Vancouver Trip Ideas - Grouse Mountain
There's no denying that the last year or so has been challenging for the tourism industry and travellers alike. There's nothing like a couple of cancellation penalties to unravel the last remaining threads holding together your willingness to travel. Fortunately though, whilst travel restrictions remain, there are still some good opportunities to get out there and enjoy your own back yard - or someone else's if you happen to be there for necessary reasons.
So on a misty Monday May morning (mmmm alliteration), I found myself scrambling for things to do in Vancouver having just realized that my daughter's preschool was closed for an in-service day. For whatever reason, I thought of Grouse Mountain as my 3 year old daughter would probably get a kick out of a gondola ride and some grizzly bears.
My first concern was the effect of the pandemic in terms of being able to access the facility. A quick visit to the Grouse Mountain ticketing page. I was pleasantly surprised to see not only were there still some tickets available at short notice (same day), but also that there's currently 50% off for gondola tickets & children under 4 years old are admitted for free! The website worked well & buying the tickets was straightforward and easy.
No doubt this was all aided by the fact that I was visiting on a weekday - I've visited before on a weekend (granted this was pre-pandemic) and it was very busy. I even managed to snag a free parking spot on the side of Capilano road just before the entrance to the paid parking lot. Upon arrival I skipped straight past the ticket booth and showed the QR code that came with my confirmation email at the gondola turnstiles. A couple of quick scans & we were on our way, the whole process was very smooth. Unlike last time, I was not going to consider the Grouse Grind with a toddler, and a bag full of toys!
As soon as we shoved off, the gondola operator jumped right into their information session during the 6 minute journey up the mountain. Even for a local Vancouverite, there were still some interesting tid-bits, for example I was completely unaware of the location of Capilano Lake (one of the first things you see as you gain elevation), and that it constitutes a large part of the Vancouver city water supply. As the gondola drifted upwards, many more city sights came into focus. Even on a slightly cloudy day, we could still easily make out the Lions Gate bridge heading into Stanley Park, False Creek, and the Vancouver Downtown core.
Before we knew it, after a couple of gentle sways - we were at the top! I was surprised, for mid May (a fairly warm/dry one at that) there was still a ton of snow on the ground. Not enough for downhill skiing, but enough for 3 metre snow banks along the trails we walked. For my daughter though, even the smallest patch of snow is fit for a 20 minute distraction. So after a brief delay to re-enact some of the snow scenes from Paw Patrol (a kids TV show) using my daughter's figurines, we decided to explore a little further afar.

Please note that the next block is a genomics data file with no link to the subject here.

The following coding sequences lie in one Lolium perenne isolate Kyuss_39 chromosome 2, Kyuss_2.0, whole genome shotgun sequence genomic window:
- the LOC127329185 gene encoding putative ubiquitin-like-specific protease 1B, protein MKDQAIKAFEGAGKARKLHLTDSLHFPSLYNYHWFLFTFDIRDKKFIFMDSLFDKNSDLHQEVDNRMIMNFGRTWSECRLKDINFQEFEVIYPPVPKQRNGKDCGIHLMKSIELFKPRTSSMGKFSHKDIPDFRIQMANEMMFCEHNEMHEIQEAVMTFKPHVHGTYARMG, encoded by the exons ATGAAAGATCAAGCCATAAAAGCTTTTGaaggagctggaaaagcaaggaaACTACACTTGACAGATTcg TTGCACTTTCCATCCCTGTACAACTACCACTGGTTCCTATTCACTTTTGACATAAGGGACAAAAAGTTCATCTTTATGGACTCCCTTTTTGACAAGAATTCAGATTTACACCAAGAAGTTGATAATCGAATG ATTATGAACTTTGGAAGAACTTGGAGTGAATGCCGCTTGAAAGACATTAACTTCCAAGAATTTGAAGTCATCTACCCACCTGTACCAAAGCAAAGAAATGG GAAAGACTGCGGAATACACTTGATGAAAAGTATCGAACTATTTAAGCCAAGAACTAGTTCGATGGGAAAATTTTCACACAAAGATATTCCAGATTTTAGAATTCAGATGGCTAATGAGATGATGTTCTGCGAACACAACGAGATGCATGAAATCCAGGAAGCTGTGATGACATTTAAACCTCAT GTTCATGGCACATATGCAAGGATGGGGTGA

As you'd expect it was pretty quiet up there on an overcast Monday morning. Often during busier times of the week - there's a lot more to see and do. The birds of prey show for example is definitely worth a watch if you can time it right. We did not time it right :(.. However we were here to see grizzlies! According to the gondola operator, the bears were up and about having recently woken from their 20th hibernation cycle since being at Grouse Mountain. Bear shaped paw prints painted in white lead the way from the chalet to the habitat (another fun touch when you're with kids).
Animal attractions can be a touchy topic for many (myself included) - especially from an animal rights perspective. However given their backstory - it's comforting to know that the two bears Grinder and Coola, were essentially rescued having been orphaned from their mother who died when they were young. The long walk to their habitat gives you an ample sense of the size of it - a reported 5.5 acres. Having recently participated in the Vancouver housing market - you might say I was a little jealous.
After a decent stroll, and a bathroom break we arrived at the habitat and it didn't disappoint! Right on cue, the bears were both there. The whole experience was rather mesmerizing. My daughter was probably the quietest she'd been all day (perhaps year). We just stood in silence and watched. One of the bears came as close as 2 or 3 meters away and quietly sat and watched back at us for a minute or so, the other seemed to prefer more privacy, gradually moving further away each time we moved. These creatures are magnificent, with their thick coats, enormous claws, and pausing to intermittently puff some air and show their gums and teeth. At no stage did they seem agitated or anxious - I felt a genuine connection with nature.
After 5 minutes, jaws open (not that we were about to win the jaws open contest anytime soon) - we decided to move on and give the bears some privacy & head back to the chalet (after stopping to re-enact some more Paw Patrol scenes in another snowbank of course). We took a quick stop at the gift shop to peruse gift ideas for out of town relatives, and then headed back to the gondola where we downloaded with a series of small groups who had clearly just done the Grouse Grind.
For the grand total of $29 (one adult and one ‘tot') I would highly recommend a mid-week trip up Grouse Mountain as a great Vancouver boredom buster, and also to support your local tourism industry. According to the staff, gold passes are still on sale and the 50% discounted general admission is compelling. The whole outing was easy to book, and we were met at every turn by friendly, informative staff. My advice is make the most of these offers while you still can!
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